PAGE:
In the depth of the Great Recession, many people took pay cuts, yet considered themselves lucky to still have a job. With few options to change jobs, the niceties surrounding choice of employer took a backseat to the realities of survival. Unfortunately, in this “jobless recovery”, this is often still the case.
But one little-noted side effect of Obamacare, as both skeptics and supporters now call it, is that insurance has become decoupled from employment. Uninsured workers can buy their own coverage. And those lucky enough to have employer sponsored healthcare can’t be turned down for new coverage due to preexisting conditions. This means salaried workers can entertain self-employment or working for a smaller employer without the golden handcuffs of corporate insurance keeping them in place. Knowing your employees have more freedom, you may, like many companies, be returning to the idea of Employer Branding.
It Exists in the Minds of Current and Prospective Employees
An employer brand means the idea of your company in the minds of current and potential employees. It is based on everything they see, hear or experience, before and after considering working for the company. A strong employment brand translates to excited prospective employees, ease of filling positions and your choice of the strongest applicants.
One major difference between an employer brand and a consumer facing brand is that employees have a front row seat to reality. Advertisements or Yelp reviews may be all a prospective buyer has to go on when considering whether to purchase from your business. A prospective employee may also start in the dark, but once she makes the journey from applicant to worker, her inside knowledge increases exponentially.
Tell the Truth to Your Employees
So employment brands have a lower set point on the bull*^$% meter. Employees not only see all of your buyer-facing messages, they see how much your company backs them up. Your consumer advertising might gush about quality, whereas employees experience the truth around cost-saving measures. Your salespeople might put a polished spin on the new product, but they’ll know if it’s still a work in progress.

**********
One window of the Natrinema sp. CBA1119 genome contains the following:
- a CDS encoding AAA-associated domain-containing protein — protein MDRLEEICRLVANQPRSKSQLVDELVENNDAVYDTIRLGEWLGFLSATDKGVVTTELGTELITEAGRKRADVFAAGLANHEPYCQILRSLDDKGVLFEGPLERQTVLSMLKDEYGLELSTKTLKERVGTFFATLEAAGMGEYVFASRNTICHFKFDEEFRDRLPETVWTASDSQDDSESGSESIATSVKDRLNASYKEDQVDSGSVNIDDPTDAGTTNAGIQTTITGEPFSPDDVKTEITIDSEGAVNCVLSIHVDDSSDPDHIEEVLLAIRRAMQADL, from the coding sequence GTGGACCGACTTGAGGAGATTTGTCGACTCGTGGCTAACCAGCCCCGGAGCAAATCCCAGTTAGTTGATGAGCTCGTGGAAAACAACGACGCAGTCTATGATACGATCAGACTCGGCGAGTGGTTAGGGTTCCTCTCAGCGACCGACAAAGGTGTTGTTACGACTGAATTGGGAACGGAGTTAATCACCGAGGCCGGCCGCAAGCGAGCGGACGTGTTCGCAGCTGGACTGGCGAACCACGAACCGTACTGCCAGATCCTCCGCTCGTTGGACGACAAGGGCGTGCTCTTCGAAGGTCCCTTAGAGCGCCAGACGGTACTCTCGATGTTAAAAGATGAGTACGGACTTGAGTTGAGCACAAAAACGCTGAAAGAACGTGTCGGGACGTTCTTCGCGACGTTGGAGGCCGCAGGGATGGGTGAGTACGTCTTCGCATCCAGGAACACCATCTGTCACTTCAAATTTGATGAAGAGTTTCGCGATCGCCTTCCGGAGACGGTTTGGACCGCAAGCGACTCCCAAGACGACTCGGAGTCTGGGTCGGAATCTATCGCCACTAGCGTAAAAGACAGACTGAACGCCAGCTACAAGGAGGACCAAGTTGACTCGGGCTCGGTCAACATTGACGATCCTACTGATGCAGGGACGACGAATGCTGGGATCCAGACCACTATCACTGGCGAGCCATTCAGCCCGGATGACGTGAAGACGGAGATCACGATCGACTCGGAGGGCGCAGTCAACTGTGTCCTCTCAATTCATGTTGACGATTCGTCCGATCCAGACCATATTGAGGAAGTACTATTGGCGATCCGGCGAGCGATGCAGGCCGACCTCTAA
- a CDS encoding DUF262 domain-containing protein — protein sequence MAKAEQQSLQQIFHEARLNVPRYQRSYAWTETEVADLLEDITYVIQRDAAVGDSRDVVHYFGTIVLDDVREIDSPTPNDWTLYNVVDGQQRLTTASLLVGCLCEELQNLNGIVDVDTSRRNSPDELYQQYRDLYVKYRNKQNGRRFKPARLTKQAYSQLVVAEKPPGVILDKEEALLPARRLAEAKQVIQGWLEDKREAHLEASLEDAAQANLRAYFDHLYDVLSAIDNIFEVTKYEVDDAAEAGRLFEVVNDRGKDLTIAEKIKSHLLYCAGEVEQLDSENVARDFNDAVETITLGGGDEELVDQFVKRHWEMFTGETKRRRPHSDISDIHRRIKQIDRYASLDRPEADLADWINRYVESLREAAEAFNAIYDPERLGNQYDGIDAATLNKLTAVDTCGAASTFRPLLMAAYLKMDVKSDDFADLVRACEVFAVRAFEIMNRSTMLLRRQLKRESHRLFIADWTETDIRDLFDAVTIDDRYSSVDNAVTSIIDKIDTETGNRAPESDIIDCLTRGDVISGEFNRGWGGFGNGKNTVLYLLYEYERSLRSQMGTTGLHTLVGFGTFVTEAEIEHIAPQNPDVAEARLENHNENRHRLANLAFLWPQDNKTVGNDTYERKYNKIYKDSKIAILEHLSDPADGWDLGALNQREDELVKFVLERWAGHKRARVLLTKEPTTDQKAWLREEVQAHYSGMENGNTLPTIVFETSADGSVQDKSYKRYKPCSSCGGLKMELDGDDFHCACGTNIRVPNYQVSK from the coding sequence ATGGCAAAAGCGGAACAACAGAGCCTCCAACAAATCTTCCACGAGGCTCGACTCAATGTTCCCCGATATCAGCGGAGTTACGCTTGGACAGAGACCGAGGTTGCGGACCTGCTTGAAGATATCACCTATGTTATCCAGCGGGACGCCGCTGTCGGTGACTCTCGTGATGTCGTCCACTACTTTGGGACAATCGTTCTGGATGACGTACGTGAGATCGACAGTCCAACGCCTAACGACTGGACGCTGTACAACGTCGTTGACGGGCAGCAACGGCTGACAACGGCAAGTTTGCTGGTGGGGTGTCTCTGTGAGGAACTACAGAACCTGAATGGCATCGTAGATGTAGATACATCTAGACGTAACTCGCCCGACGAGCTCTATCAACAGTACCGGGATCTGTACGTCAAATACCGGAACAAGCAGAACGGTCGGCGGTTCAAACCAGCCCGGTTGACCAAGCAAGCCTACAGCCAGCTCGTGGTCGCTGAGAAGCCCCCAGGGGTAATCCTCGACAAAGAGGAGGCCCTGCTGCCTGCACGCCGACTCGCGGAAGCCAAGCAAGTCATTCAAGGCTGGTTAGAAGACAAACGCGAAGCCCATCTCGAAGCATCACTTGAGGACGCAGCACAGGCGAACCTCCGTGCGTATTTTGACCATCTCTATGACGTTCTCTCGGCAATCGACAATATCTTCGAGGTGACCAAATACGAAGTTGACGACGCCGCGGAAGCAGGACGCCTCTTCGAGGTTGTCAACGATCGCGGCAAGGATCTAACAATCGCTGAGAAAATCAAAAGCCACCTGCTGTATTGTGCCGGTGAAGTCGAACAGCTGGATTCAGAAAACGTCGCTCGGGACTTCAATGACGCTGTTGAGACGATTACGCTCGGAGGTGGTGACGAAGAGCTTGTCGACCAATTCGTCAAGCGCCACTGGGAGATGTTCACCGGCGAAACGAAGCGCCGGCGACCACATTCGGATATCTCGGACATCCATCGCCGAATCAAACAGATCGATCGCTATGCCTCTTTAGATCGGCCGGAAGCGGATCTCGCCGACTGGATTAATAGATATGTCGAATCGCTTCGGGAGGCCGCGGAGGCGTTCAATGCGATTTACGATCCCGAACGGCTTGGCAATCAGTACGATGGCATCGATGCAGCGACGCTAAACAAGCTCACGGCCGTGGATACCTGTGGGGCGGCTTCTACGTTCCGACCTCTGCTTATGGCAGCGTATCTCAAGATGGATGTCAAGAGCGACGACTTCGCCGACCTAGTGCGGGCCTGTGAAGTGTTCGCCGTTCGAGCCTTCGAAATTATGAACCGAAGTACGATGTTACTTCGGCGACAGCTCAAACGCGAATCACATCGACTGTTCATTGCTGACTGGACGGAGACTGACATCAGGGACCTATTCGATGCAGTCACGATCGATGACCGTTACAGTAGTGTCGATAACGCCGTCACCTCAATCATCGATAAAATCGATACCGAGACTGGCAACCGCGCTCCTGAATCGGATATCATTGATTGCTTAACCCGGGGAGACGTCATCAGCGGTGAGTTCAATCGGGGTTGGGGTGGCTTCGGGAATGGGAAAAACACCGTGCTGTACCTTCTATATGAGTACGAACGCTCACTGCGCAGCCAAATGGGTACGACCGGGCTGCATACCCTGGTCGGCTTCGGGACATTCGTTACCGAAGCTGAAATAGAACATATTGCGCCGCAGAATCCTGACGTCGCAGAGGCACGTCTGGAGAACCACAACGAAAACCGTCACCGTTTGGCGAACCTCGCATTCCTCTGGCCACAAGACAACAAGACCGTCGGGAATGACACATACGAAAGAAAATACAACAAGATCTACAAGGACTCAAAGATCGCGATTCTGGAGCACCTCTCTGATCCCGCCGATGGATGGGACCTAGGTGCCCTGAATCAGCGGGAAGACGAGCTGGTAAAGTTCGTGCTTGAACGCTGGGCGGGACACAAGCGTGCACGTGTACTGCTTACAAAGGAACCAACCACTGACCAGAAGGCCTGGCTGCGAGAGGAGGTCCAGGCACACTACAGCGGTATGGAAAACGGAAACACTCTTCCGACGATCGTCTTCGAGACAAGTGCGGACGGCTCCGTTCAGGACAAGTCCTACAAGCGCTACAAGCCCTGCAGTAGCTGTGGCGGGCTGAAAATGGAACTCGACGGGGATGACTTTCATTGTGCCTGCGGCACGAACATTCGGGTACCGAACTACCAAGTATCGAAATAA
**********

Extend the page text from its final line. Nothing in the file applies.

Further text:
So employer branding requires a heavier dose of truth, and intentional actions to keep it going. Since existing employees often refer the strongest new ones, you need to communicate this truth internally so that your built-in brand ambassadors can spread the word. Don’t like your truth? Then be honest about the company’s challenges and how you are working to change things.
Create a Strong Employment Brand to Drive Your Consumer Brand
Given up yet? I hope not. Because not only is a focus on employer branding good for bringing in new, skilled, excited workers. It’s also good for your consumer brand. People focus their efforts, words and intentions around ideas they truly believe. If they internalize your brand, their every word and action will bring it to life. Focused employer brands mean that buyer-facing branding efforts feel authentic and vibrant.
Spend Your Research Dollars at Home
How to start with your efforts to define and focus your brand? I’m always partial to research. Translated: talk to your employees and, even more importantly, listen to what they have to say. Current employees, especially those who have been with the company for a bit, know its health. They understand the frustrations of new hires, have lived the acculturation process from both sides and may have even thought through how to make it better.
Sometimes it’s best to bring someone in from the outside who can provide a safe place for employees to explain their thinking. This neutral third party researcher can bundle up the findings into insights to guide employer brand development.
Understand Why Someone Would Want to Come Work for You, or to Stay
You need insights from current and prospective employees about why they want to work for your company. How does your company stand out from its competitors, what beyond a paycheck attracts workers and makes them choose to stay? You can then actively position your company’s employment brand and create communications to bring people in the door.
Employment brands and buyer-facing brands are two sides of the same coin. In some ways the oft-neglected employer brand is the engine that drives the locomotive of your entire brand. Your employees bring your brand to life every day in a much more hands-on way than any other communications method you choose.
Help them live your brand and your brand will come alive.
Jennifer Cooper, President of BuyerSynthesis, helps established and emerging brands grow revenues through better understanding their buyers. She can be reached at firstname.lastname@example.org.